Pre-Labor to Stage 1 of Labor in Dogs

September 01

Pre-Labor

There are a number of ways that a pregnant dog signals that she’s about to go into labor. A few of these signs include digging, crawling underneath things like our deck, searching for natural “caves” in which to nest, an enlarged vulva, and not eating. These cues may occur as early as a week before labor begins and they are important to us.

We typically bring a mama dog into our whelping kennel a week before her due date, in order to become accustomed to her new surroundings. However, the above-mentioned pre-labor signals may tell us to bring her into the kennel sooner than planned, since we don’t want her to give birth in an uncontrolled environment. In our case, all of our mama dogs are housed in a nearby barn in two very large, covered and uncovered runs. Many of our female dogs live in packs, which is an ideal situation for them, since the “wolf pack” is in their blood. They form close canine friendships, eat together, sleep together, play with one another, go on runs together, etc.

However, when a dam is giving birth, surrounding dogs may try to harm newborn puppies. It may seem like some wild, “survival of the fittest” instinct, but I tend to agree with experts that other adult dogs may simply a newborn pup as a mouse or squirrel, which is a clear invader of the pack and they’re actually just trying to protect their canine family from pests. Of course, we want to prevent any accidental injuries or deaths in newborn puppies, so we move pre-labor mama dogs to our whelping kennel and far away from other adult dogs as quickly as possible.

Here at our Marble Mountain Kennels, we have one kennel dedicated to whelping puppies with four individual birthing “rooms” or stalls. When puppies are around three weeks old, they and their moms are usually transferred to our eight-room puppy-raising facility, where they are eventually weaned and learn to eat solid food. Both the whelping kennel and puppy raising kennel allow us to maintain a protected, dry, easy-to-clean environment for mothers and their pups.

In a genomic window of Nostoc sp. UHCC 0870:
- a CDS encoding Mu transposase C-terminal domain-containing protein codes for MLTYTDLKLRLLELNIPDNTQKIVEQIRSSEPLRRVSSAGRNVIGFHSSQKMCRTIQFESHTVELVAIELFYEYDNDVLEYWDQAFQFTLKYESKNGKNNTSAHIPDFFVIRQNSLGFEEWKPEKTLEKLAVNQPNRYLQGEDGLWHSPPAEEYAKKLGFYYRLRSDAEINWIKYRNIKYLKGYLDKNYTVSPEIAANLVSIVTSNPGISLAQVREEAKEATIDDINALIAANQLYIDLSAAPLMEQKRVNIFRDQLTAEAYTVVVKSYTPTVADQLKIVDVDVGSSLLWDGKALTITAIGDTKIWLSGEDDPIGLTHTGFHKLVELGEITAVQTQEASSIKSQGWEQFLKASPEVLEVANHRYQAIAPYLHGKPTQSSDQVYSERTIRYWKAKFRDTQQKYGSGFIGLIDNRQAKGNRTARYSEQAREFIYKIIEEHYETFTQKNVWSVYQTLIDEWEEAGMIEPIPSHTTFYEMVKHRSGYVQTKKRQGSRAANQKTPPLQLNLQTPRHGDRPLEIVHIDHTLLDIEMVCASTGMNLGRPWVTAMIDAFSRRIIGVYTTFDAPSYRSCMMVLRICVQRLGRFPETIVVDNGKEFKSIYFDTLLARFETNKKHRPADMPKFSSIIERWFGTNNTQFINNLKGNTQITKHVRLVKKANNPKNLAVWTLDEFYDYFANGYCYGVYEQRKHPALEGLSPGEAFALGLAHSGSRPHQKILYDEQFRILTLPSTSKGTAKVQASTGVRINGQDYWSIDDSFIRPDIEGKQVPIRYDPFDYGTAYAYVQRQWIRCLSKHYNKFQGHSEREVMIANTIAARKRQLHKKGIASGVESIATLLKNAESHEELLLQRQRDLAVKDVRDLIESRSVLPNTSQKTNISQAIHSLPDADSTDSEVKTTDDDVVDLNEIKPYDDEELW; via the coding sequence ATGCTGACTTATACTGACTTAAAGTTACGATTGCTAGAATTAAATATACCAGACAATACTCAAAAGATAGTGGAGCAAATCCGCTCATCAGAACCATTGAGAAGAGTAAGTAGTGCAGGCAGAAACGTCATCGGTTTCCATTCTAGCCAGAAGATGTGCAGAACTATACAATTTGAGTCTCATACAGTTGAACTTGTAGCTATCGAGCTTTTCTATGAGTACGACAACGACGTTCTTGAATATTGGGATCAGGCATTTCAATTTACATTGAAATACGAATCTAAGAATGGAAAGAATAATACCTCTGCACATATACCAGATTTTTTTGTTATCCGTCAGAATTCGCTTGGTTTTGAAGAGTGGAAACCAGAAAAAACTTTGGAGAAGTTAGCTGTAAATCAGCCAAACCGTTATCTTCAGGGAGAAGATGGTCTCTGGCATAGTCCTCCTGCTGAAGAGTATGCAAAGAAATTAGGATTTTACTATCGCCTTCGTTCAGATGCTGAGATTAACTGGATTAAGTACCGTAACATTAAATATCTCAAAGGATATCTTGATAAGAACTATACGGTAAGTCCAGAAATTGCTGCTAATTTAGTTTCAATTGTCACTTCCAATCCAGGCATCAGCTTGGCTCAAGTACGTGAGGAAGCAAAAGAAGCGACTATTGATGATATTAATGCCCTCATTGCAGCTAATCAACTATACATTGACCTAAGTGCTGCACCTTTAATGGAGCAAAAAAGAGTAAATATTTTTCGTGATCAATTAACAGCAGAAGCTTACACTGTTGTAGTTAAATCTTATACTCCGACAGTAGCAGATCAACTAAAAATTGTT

Stage 1 of Labor

When a mama dog goes into labor, she can be very restless. She may pace, spin in circles, and dig frantically, even when there’s no place to dig. If she’s a first-time mom, she may growl at whatever invisible phantom is causing her painful contractions. Her body temperature will drop. She will pant and tremble. If you lay a hand on her belly, you’ll feel the muscles tense in contractions. She usually will not eat but, if she does, she may vomit. This stage can last anywhere from 6-12 hours.

In my next blog, I’ll explain more about stage two of labor, as well as the delivery process.

If you are planning to oversee the whelping of your own dog’s litter, perhaps you will find this information.

Thank you for reading!

Note: Most of this information is based on our own personal experience, but a couple of medical details were gleaned from the book, The Monks of New Skete: The Art of Raising a Puppy, published by Little, Brown, 1991.


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